The three sub-sequences are sorted according to occurrence in the series defined in Eq. 1 of the first term of each sub-sequence; that is, the first term of sub-sequence 2 (½^{3}) comes after the first term of sub-sequence 1 (1/1^{3}) in the sequence of terms shown in Eq. 1, and before the first term of sub-sequence 3 (⅓^{3}).
At the same time, the sub-sequences are also sorted by magnitude of the sum of the terms of each sub-sequence (in this case, by decreasing order of magnitude). That is, the sum of the terms of sub-sequence 1 (1) is greater than the sum of the terms of sub-sequence 2 (0.162), which is in turn greater than the sum of the terms of sub-sequence 3 (0.06).
Both methods of sorting (by first term and by magnitude of sum) result in the same sort order. The same will be true of any set of sub-sequences of the terms defined by Eq. 1. Thus Eq. 1 has the qualifying property necessary for use in the method of this invention.
A relationship of parent to child in
This invention is a method for calculating a numerical value for each node in a tree data structure which encodes the reachability of the node with respect to every other node in the hierarchy, by mapping each path from root to child in the hierarchy to a unique sub-sequence of terms of a mathematical series which has the qualifying property defined above, and associating with each node the sum of the sub-sequence of terms identifying the path which ends at the node.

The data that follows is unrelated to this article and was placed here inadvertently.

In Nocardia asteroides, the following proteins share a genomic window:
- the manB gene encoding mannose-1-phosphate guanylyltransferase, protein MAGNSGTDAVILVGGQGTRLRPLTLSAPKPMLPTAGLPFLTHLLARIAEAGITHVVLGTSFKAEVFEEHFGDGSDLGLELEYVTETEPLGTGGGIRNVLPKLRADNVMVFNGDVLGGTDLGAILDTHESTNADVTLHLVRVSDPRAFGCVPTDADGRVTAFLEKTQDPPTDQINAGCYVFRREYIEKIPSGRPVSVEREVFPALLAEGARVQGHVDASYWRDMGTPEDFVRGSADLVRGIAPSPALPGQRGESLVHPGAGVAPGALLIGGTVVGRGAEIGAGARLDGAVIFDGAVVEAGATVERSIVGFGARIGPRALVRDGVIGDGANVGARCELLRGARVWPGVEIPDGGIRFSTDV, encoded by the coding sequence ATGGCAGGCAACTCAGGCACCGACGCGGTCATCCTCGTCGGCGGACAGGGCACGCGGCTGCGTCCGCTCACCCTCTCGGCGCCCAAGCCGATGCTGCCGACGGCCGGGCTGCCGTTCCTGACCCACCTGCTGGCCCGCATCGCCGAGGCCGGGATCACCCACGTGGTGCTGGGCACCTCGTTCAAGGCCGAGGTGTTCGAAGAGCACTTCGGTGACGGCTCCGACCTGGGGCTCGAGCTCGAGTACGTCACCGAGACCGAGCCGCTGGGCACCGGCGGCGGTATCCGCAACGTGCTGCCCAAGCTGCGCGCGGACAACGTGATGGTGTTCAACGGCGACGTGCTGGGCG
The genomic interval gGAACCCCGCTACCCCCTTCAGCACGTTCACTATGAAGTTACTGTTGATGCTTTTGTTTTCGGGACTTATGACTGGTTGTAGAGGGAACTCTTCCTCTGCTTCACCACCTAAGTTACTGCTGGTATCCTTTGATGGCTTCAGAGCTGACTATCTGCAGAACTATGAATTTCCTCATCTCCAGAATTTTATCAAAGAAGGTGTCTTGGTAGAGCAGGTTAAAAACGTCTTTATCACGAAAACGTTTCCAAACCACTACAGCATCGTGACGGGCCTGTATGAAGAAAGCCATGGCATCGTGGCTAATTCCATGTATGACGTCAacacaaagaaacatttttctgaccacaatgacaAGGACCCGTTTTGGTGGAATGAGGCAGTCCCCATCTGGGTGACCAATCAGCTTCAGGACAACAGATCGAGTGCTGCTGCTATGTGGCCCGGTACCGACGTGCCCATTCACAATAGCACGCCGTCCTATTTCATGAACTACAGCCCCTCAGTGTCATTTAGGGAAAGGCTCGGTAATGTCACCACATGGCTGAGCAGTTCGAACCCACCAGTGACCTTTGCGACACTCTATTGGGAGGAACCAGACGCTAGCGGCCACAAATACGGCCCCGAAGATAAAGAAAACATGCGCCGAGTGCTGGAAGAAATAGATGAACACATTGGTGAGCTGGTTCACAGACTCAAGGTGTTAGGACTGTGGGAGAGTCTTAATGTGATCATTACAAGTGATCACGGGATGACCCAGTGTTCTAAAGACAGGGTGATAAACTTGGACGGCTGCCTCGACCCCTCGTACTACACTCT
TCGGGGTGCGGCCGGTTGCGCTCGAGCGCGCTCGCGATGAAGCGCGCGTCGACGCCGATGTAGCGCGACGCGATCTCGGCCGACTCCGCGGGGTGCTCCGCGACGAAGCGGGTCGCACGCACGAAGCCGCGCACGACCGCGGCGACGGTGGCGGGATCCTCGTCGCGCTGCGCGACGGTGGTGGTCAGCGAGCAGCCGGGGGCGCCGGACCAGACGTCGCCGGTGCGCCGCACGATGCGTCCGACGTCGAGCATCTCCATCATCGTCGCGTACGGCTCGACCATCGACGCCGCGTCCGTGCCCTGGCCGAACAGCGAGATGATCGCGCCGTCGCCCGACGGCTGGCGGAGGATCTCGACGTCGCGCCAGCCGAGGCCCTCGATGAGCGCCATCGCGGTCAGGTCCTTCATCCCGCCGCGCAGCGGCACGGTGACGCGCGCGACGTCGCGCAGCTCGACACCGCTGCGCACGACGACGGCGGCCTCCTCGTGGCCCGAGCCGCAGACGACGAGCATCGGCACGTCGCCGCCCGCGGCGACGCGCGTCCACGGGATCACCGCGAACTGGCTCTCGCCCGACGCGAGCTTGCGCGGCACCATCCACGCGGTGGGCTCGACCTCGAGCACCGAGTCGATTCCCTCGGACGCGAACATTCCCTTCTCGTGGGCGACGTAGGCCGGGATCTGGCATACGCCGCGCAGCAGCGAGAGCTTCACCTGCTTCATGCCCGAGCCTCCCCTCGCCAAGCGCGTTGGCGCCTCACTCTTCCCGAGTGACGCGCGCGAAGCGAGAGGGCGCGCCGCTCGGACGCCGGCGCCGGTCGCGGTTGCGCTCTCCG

An embodiment of this invention may be illustrated by mapping each path starting from the root node in the tree structure of
To accomplish this mapping, each node in the tree data structure diagram shown in
Each path in the tree data structure is thus identified by a unique sub-sequence of the sequence of summation values defined in Eq. 1. The path from node “a” to node “g” is identified by the sub-sequence [1,3,5], and the path from node “a” to node “d” is identified by the sub-sequence [1,2,3].
Since Eq. 1 defines a term, being the output of the function of the summation index variable, for each summation value, the numerical value of the term corresponding to the summation value for each node may be associated with the node. The table of
In accord with the method of this invention, a unique numerical value may now be calculated for each node in the table of
Thus for example, since the path from node “a” to node “g” is identified by the sub-sequence [1,3,5], the value of the sum of the terms 1/1^{3}+⅓^{3}+⅕^{3}=1.045 may be associated with node “g”.
The table of
The reachability-encoding sums so calculated may be used to determine if any node is a descendant of any other node by means of a simple reachability decision rule:
The above reachability decision rule works because of the nature of Eq. 1, its qualifying property guarantees that no sub-sequence of terms will add up to a value greater than any term which occurs in the series before the first term of the sub-sequence.
Thus, for example, node “g” may be definitely determined to be a descendant of node “c”, because node “g”'s value in the “Sum” column (1.045) is greater than node “c”'s corresponding value (1.037), and the only node on the same level as node “c” with a value in the “Sum” column greater than node “c”'s is node “b” (1.125), but node “b”'s sum is greater than node “g”'s, so node “c” qualifies as an ancestor of node “g” according to the above rule.
Therefore it is clear that the hierarchical structure of the tree in
It will be readily apparent to computer engineers of ordinary skill that the methods outlined in the above description can be easily adapted to use with virtually any sequential data structure in common use in the field, including those structures known as arrays, lists and databases, and the algorithms described can be expressed using virtually any mainstream programming language.